AKP wants to take revenge on Kurds for defeating ISIL, jailed Kurdish leader says

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The pro-Kurdish Peoples's Democratic Party's (HDP) former leader Selahattin Demirtaş sits in prison in Edirne on May 4, 2018. Demirtas, who has been behind bars since November 2016, is in prison accused of links to outlawed Kurdish rebels and is facing a 142-year sentence on charges of leading a terror organization. / HANDOUT / AFP PHOTO / HDP

The Turkish government has ramped up a crackdown on pro-Kurdish politicians to avenge the defeat of the Islamic State in Iraq and the Levant (ISIL) in Syria, Selahattin Demirtaş, jailed former leader of the pro-Kurdish Peoples’ Democratic Party (HDP), said in an interview with the Mezopotamya News Agency (MA) on Tuesday.

Demirtaş answered questions regarding recent raids against HDP officials.

In September and early October, raids targeting HDP politicians were carried out over accusations of incitement to violence for their alleged role in 2014 protests ignited by what is seen by many as the Turkish government’s tacit approval of the Kobane siege in 2014 when ISIL militants laid a prolonged siege to a Kurdish town in northern Syria.

After the raids, a court arrested Ayhan Bilgen, a former co-mayor from the HDP along with 16 other party officials.

“What ushered in the downfall of ISIL was their defeat at Kobane. The fact that ISIL was defeated in the Middle East saddens the AKP [Justice and Development Party] the most,” Demirtaş said.

Syrian Kurdish armed groups such as the People’s Protection Units (YPG) played a crucial role in the coalition task force set up to defeat ISIL and are viewed by Ankara as offshoots of the outlawed Kurdistan Workers’ Party (PKK) and thus terrorist organizations.

“The AKP and its collaborators, who invested heavily in extremist factions in the Middle East, suffered a strategic defeat. This is the source of the AKP’s unmitigated anger over the Kobane siege, and since that day, they have wanted to take revenge on the Kurds under the pretext of Kobane,” Demirtaş said.

European bodies and actors such as Russia have long accused Ankara of pursuing imperialist ambitions in the region and backing radical groups that commit war crimes in Syria’s protracted civil war.

Turkey has established direct control over swathes of land in northern Syria through successive offensives against the YPG since 2018. The operations received strong backing from the Turkish people and were used to stoke a nationalist fervor in the country that helped expand an ongoing crackdown on pro-Kurdish groups, according to observers.

“Everyone should know, in jail or out: We will resist to such a great extent that these plots will purge the AKP-MHP [Nationalist Movement Party] alliance instead of the HDP and will send them into the abyss,” Demirtaş said in reference to the police raids.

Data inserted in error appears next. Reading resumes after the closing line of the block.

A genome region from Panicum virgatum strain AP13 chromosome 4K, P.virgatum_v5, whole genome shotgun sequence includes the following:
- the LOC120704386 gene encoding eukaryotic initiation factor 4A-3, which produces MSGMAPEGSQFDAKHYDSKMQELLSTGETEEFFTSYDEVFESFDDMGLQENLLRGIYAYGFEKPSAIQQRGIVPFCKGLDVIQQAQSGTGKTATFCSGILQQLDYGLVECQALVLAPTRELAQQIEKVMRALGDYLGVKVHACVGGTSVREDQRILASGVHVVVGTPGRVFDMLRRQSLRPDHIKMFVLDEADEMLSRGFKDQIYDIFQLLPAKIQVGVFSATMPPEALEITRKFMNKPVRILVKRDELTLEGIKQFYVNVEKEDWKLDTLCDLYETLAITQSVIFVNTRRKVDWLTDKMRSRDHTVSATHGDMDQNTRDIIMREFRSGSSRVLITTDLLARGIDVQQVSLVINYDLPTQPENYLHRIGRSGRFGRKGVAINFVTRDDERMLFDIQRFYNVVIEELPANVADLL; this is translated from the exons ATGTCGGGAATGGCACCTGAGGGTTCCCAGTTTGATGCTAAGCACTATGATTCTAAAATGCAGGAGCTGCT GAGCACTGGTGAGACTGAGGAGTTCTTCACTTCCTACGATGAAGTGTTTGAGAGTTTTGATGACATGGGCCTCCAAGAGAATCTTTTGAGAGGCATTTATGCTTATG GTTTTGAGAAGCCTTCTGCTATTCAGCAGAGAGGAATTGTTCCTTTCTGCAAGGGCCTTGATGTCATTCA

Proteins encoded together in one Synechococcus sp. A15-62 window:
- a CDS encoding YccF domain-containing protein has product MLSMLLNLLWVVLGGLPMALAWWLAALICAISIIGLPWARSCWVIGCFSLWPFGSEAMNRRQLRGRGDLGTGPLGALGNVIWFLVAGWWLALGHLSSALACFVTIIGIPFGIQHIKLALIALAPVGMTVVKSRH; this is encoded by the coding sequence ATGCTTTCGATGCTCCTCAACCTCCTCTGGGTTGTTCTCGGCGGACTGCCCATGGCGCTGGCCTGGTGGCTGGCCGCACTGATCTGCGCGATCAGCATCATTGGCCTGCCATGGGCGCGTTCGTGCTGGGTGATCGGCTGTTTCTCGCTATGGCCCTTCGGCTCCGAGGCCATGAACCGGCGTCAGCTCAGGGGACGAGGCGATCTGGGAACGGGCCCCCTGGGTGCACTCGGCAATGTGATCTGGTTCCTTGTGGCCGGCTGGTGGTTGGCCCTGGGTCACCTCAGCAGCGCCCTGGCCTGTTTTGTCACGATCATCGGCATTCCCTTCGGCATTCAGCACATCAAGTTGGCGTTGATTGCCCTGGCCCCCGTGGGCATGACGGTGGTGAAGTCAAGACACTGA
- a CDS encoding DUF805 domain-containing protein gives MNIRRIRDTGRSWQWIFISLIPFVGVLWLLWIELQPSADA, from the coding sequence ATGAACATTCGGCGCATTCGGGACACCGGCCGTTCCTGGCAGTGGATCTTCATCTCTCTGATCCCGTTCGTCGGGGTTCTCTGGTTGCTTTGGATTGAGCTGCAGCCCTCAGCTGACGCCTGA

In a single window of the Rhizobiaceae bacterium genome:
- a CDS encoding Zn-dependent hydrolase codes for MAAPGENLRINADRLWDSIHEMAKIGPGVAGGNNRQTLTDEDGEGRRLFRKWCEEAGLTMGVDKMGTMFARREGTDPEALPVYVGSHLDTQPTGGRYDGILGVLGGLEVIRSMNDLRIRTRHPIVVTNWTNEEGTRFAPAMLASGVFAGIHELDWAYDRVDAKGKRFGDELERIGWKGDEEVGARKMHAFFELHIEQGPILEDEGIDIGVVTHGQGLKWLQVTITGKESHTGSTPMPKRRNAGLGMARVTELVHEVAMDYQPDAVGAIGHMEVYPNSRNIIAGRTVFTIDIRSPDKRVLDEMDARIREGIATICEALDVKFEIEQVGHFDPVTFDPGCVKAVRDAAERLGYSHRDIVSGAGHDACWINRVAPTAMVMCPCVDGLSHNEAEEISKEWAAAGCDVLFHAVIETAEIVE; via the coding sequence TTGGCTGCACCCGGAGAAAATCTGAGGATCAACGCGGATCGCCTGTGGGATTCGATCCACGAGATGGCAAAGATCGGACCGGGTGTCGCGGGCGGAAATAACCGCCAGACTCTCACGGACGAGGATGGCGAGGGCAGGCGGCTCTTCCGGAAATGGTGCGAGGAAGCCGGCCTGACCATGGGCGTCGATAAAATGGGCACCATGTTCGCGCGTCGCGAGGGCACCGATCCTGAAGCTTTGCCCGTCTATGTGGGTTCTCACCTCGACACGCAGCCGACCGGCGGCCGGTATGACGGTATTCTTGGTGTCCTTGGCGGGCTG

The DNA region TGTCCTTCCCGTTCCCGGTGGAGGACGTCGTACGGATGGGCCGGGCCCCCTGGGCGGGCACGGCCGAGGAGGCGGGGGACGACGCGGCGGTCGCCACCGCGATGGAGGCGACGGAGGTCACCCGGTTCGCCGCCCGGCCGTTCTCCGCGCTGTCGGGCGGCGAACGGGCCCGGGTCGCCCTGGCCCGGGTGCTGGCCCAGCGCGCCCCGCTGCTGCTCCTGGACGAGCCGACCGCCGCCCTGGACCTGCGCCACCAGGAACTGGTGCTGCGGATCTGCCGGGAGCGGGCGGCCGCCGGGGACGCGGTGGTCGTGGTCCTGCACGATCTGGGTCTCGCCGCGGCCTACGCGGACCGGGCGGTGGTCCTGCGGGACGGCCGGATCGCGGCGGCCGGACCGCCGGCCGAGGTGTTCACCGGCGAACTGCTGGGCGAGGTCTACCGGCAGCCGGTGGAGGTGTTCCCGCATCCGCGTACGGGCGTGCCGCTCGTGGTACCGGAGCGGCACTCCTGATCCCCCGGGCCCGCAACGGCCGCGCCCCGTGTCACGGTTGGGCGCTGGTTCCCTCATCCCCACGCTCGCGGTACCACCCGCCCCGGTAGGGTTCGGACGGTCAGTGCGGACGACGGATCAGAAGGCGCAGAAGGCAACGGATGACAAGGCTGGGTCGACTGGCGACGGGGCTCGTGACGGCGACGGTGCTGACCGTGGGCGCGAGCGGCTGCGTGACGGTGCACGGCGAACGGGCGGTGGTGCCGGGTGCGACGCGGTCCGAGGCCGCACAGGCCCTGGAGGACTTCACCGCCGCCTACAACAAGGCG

When asked about his views on the current state of the Turkish judiciary considering the fact that the investigation launched into the Kobane protests is a duplicate of a case in which no criminal charges were pressed, Demirtaş said: “The judiciary in Turkey has never been independent, impartial or just. But it has never been such a mess, either. The judiciary as an institution is in ruins. It is useless to expect justice from this or that court in a situation like this.”

Earlier in 2014 the Ankara Chief Public Prosecutor’s Office decided to terminate a similar investigation into the protests in which 50 people died due to clashes with security forces and Islamist groups, citing a lack of jurisdiction. The Chief Public Prosecutor’s Office of the southeastern city of Diyarbakır, where most of the protests took place, took over the file and has been investigating since then.

Recent detention orders issued on the same charges by the Ankara Chief Public Prosecutor’s office violate criminal law, according to legal experts.

Expressing hope for a new government that will include the HDP, to be formed after elections, the jailed leader noted that only then can democratic reforms be comprehensively implemented to fix the issue.

The parliamentary and presidential elections in the country are to be held in 2023; however, the economic downturn that saw the lira depreciate more than 29 percent against the US dollar in 2020 alone can cause cracks in the governing party, prompting hopes for early elections among opposition circles.

“It is not just us. Millions have become victims of the judiciary. Without a change in government and the law, no one will receive justice,” Demirtaş said and branded the recent raids as “not just a mere violation of the law but a serious crime committed in a bid to design the politics in the country.”

“We will bring those who are committing these crimes to justice,” he added.

Demirtaş and Figen Yüksekdağ, former co-chairs of the HDP, have been in jail on terror charges since November 2016. The AKP government has long accused the HDP of having ties to the PKK.

A report by the European Commission (EC) released in October underlined that serious backsliding continued this year in Turkey’s judicial system, with concerns over the systemic lack of independence of the judiciary.

Ankara launched a massive crackdown on dissent following a coup attempt in 2016 that claimed 250 lives. Under the pretext of an anti-coup fight, the Turkish government has removed 135,000 people from state jobs investigated some 600,000 people on allegations of terrorism. Some 30,000 are still in jail as part of the post-coup crackdown.

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